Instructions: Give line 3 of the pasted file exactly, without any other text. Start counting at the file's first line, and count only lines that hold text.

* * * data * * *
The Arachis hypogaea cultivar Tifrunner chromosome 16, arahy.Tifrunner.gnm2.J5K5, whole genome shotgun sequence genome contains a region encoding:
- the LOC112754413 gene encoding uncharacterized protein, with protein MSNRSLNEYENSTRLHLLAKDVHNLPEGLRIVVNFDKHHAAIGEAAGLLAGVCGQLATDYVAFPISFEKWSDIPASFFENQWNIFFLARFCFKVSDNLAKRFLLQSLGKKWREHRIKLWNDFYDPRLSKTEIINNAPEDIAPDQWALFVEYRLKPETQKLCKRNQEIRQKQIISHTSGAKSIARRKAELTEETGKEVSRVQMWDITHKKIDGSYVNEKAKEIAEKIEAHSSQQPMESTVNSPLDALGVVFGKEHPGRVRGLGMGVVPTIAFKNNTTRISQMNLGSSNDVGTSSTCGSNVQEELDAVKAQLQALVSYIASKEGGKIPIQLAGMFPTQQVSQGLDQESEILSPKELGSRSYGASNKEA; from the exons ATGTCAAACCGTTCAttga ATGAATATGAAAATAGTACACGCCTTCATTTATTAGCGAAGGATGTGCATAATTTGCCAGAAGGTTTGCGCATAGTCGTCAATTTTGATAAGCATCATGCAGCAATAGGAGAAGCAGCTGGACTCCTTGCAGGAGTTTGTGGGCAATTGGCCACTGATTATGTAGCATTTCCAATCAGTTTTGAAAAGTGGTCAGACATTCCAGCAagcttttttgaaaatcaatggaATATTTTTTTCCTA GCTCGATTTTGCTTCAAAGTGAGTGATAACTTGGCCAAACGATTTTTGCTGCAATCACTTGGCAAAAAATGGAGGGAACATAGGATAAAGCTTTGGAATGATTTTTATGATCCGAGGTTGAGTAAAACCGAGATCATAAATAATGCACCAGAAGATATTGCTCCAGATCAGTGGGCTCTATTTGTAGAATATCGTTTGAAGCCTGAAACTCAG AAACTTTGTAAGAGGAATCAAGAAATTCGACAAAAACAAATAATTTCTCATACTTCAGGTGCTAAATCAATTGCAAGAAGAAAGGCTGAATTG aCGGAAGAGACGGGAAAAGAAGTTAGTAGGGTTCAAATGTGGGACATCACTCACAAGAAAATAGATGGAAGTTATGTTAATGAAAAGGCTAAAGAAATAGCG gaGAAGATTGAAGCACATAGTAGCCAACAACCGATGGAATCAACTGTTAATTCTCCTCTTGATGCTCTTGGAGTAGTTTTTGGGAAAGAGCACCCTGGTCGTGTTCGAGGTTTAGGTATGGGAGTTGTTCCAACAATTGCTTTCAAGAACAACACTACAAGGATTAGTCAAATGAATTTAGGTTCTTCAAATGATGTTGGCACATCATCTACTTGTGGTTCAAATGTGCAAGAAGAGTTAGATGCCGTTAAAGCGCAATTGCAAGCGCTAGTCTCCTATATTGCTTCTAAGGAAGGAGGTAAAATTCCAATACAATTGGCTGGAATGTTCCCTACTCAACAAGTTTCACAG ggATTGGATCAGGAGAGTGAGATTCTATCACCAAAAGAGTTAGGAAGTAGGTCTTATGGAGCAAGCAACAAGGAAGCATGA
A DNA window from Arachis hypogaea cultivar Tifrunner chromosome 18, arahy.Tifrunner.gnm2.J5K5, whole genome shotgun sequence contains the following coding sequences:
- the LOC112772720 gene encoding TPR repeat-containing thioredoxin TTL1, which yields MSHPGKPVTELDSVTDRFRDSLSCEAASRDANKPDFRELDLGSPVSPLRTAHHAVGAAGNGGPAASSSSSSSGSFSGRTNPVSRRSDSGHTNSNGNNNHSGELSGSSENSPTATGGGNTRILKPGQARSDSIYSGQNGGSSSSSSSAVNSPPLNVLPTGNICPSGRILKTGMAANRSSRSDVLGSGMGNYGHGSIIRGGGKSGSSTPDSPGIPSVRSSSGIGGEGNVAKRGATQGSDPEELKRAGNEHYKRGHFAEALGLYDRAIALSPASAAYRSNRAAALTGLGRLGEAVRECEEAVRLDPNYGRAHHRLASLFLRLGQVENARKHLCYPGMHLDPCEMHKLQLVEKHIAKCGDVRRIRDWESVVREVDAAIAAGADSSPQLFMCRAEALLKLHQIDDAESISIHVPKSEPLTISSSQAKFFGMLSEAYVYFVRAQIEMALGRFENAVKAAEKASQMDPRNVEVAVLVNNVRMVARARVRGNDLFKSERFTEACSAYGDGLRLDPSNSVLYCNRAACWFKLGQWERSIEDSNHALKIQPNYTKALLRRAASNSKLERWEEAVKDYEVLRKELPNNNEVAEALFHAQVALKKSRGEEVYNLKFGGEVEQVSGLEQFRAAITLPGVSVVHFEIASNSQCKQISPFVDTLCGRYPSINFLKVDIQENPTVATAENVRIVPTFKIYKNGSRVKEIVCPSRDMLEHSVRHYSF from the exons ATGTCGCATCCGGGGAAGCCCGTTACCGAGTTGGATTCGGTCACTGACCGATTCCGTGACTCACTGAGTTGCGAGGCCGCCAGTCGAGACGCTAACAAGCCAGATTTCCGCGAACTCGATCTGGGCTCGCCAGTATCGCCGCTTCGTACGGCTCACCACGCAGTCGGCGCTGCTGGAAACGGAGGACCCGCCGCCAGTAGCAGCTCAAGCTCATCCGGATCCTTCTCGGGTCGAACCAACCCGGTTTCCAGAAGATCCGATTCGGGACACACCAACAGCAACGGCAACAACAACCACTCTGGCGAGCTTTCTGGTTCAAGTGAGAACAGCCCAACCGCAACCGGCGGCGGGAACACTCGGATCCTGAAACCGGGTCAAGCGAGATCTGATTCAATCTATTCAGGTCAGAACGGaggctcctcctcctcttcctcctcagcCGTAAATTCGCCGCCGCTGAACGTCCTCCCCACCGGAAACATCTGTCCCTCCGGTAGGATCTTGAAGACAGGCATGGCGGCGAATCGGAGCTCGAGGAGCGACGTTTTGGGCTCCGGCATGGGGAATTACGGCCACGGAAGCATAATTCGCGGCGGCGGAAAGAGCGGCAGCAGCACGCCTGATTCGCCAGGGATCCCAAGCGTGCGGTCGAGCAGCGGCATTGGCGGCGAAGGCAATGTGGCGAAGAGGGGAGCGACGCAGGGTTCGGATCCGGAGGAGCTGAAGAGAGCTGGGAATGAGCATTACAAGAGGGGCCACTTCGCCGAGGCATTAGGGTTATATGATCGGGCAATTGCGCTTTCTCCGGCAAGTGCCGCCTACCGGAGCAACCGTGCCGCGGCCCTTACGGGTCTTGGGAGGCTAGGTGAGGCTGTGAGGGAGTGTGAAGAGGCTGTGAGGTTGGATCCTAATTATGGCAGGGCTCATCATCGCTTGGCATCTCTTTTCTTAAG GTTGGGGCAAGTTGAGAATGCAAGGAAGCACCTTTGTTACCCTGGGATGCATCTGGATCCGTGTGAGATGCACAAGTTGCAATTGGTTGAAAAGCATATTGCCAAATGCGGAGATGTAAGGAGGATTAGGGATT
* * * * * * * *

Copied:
A DNA window from Arachis hypogaea cultivar Tifrunner chromosome 18, arahy.Tifrunner.gnm2.J5K5, whole genome shotgun sequence contains the following coding sequences: